MANILA ? (UPDATE 2) Muslim terrorists from the remote southern Philippines may have been behind a bus bomb attack in the nation's financial hub that killed five people, authorities said on Wednesday.
A mortar shell triggered by a mobile phone led to Tuesday's explosion that ripped apart a bus travelling along one of Manila's main roads, the city's police chief and President Benigno Aquino's national security adviser said.
"A Nokia cellphone is the device they used to trigger the explosion. It acts like a command-detonated explosive," the security adviser, Cesar Garcia, said on ABS-CBN television.
"The fact that... the device used was an improvised explosive device similar to the ones used by terrorist organizations in the southern Philippines raises the possibility it was a terrorist attack."
While Garcia said it was too early to say exactly who was behind the blast, he pointed out the attack was very similar to a bus bombing on the same road in Manila that killed four people and injured 36 others on Feb. 14, 2005.
"Investigation into the 2005 Valentine's Day bombing showed the suspects rode the bus, carried the (bomb) in a backpack, left the backpack, got off... (and) detonated the bomb with the use of a cellphone."
The Abu Sayyaf, a small group of Islamic militants blamed for the nation's worst terrorist attacks and a string of kidnappings, claimed credit for the 2005 attack, although it has remained silent following Tuesday's explosion.
Garcia emphasized that militant groups such as the Abu Sayyaf always wanted to attack Manila, which is more than 1,000 kilometers (600 miles) from their strongholds in remote jungles and isolated Muslim-populated towns in the south.
"Metro Manila has always been a long-term aspirational target of the organizations operating in the southern Philippines," Garcia said.
"It's been five years since a major terrorist attack in Manila. We have to be lucky all the time (to stop an attack). They have to be lucky just once."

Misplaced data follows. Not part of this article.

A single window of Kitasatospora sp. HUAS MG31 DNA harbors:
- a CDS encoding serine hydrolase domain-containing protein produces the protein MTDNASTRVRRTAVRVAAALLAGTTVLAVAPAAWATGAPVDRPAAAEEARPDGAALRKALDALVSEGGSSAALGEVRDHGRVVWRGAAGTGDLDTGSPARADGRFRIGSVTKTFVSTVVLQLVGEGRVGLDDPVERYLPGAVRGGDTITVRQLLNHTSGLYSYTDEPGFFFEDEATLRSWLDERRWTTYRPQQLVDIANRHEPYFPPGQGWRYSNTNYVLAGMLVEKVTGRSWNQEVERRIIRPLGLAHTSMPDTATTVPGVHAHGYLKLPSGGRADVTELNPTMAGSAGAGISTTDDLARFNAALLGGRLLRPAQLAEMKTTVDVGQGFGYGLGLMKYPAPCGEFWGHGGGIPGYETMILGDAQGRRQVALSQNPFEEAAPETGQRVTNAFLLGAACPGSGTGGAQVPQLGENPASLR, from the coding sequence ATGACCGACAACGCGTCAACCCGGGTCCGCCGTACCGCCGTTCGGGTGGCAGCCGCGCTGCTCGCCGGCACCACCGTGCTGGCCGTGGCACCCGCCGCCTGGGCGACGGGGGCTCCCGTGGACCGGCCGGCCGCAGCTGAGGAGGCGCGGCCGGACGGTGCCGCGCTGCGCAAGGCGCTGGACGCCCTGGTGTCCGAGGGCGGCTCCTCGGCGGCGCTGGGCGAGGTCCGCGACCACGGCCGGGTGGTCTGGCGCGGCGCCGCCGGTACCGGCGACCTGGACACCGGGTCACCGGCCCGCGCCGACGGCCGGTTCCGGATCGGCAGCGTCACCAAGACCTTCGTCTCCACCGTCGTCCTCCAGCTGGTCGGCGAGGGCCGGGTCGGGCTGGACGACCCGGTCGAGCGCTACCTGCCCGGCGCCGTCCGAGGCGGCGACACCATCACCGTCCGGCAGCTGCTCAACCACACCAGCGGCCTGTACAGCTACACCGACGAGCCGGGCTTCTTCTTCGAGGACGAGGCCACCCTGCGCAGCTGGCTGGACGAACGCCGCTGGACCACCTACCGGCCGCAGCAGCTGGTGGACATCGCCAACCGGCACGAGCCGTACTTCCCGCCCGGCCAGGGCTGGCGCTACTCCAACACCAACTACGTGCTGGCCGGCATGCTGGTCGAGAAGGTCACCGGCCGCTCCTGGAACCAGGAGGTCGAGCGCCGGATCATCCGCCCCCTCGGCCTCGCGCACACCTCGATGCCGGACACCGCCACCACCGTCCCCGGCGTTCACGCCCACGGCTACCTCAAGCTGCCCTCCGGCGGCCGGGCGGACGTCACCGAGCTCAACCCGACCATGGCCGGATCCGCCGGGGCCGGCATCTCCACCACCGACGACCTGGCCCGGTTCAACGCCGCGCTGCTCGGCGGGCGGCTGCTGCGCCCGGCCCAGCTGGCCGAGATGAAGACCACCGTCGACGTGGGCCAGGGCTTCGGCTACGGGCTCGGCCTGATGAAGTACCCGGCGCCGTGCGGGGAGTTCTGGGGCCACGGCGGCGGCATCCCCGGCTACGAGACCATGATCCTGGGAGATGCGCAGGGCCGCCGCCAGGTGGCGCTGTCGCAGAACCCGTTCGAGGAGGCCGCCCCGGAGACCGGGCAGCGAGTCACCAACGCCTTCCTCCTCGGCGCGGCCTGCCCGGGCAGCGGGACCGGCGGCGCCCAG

Interior Secretary Jesse Robredo said that authorities had no reason to believe more attacks were coming, but that extra security measures had been put in place at bus and rail stations, as well as other key public places.
"There will be some extra inconveniences, but our public transport system will be safe," he said.
Aquino said on Tuesday after the attack that his government had been warned last year that unnamed Muslim militants had been planning to stage a bomb attack in Manila.
He said he did make the report public because his officials believed the militants did not have the capabilities to carry it out.
"We have had a report that there were terrorist groups planning the same (an attack). But the assessment at the time was that there was a lack of resources to be able to carry it out and a lack of support base," he said.
His admission came after he repeatedly denounced the US and five other Western governments in November last year when they issued travel advisories warning that a terrorist attack was imminent in Manila.
The southern Philippines has long been an area of conflict, with the Muslim population there seeking a state independent from the rest of the mainly Christian country.
The 12,000-strong Moro Islamic Liberation Front (MILF), which is set to restart peace talks shortly with the Philippine government, has waged a decades-old rebellion in the south that has claimed an estimated 150,000 lives.
The MILF has in the past denied any links with the Abu Sayyaf and foreign Islamic militants allegedly hiding out or training in Mindanao.
Robredo said the number of people killed in Tuesday's attack rose from four to five on Wednesday, with 14 people injured.
Media reports said the latest fatality was a 22-year-old female call center worker who died in hospital on Wednesday morning from head injuries sustained in the blast.
With reports from Maria Cristina Santos and TJ Burgonio, Philippine Daily Inquirer